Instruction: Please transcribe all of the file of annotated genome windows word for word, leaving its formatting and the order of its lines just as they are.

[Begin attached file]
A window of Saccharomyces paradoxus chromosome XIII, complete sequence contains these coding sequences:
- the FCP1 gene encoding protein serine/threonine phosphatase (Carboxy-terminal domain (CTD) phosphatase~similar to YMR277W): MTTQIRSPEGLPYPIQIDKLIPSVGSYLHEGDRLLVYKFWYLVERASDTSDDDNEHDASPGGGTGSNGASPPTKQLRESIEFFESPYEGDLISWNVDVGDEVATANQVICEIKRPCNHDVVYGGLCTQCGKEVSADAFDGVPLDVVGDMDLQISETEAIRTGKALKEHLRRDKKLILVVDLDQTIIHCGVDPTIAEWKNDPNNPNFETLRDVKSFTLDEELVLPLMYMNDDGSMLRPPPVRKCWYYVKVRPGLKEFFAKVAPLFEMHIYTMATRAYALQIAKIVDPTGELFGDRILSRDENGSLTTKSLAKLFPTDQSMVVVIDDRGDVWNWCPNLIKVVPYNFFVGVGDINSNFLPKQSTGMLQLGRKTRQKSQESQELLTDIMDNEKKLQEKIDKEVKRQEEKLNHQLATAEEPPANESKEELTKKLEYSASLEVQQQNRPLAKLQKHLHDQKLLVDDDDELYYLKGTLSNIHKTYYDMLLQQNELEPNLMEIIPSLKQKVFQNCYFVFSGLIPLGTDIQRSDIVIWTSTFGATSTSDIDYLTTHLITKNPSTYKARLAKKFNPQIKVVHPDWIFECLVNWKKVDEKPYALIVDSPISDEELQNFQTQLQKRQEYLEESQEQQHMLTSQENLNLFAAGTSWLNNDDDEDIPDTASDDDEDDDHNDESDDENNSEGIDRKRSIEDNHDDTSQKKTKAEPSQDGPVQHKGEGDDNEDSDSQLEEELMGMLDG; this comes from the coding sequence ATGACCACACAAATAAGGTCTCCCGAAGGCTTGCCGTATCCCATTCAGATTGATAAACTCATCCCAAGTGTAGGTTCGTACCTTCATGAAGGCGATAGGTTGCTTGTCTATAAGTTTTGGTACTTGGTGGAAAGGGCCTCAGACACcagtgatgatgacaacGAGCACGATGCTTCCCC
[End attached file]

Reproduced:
A window of Saccharomyces paradoxus chromosome XIII, complete sequence contains these coding sequences:
- the FCP1 gene encoding protein serine/threonine phosphatase (Carboxy-terminal domain (CTD) phosphatase~similar to YMR277W): MTTQIRSPEGLPYPIQIDKLIPSVGSYLHEGDRLLVYKFWYLVERASDTSDDDNEHDASPGGGTGSNGASPPTKQLRESIEFFESPYEGDLISWNVDVGDEVATANQVICEIKRPCNHDVVYGGLCTQCGKEVSADAFDGVPLDVVGDMDLQISETEAIRTGKALKEHLRRDKKLILVVDLDQTIIHCGVDPTIAEWKNDPNNPNFETLRDVKSFTLDEELVLPLMYMNDDGSMLRPPPVRKCWYYVKVRPGLKEFFAKVAPLFEMHIYTMATRAYALQIAKIVDPTGELFGDRILSRDENGSLTTKSLAKLFPTDQSMVVVIDDRGDVWNWCPNLIKVVPYNFFVGVGDINSNFLPKQSTGMLQLGRKTRQKSQESQELLTDIMDNEKKLQEKIDKEVKRQEEKLNHQLATAEEPPANESKEELTKKLEYSASLEVQQQNRPLAKLQKHLHDQKLLVDDDDELYYLKGTLSNIHKTYYDMLLQQNELEPNLMEIIPSLKQKVFQNCYFVFSGLIPLGTDIQRSDIVIWTSTFGATSTSDIDYLTTHLITKNPSTYKARLAKKFNPQIKVVHPDWIFECLVNWKKVDEKPYALIVDSPISDEELQNFQTQLQKRQEYLEESQEQQHMLTSQENLNLFAAGTSWLNNDDDEDIPDTASDDDEDDDHNDESDDENNSEGIDRKRSIEDNHDDTSQKKTKAEPSQDGPVQHKGEGDDNEDSDSQLEEELMGMLDG; this comes from the coding sequence ATGACCACACAAATAAGGTCTCCCGAAGGCTTGCCGTATCCCATTCAGATTGATAAACTCATCCCAAGTGTAGGTTCGTACCTTCATGAAGGCGATAGGTTGCTTGTCTATAAGTTTTGGTACTTGGTGGAAAGGGCCTCAGACACcagtgatgatgacaacGAGCACGATGCTTCCCC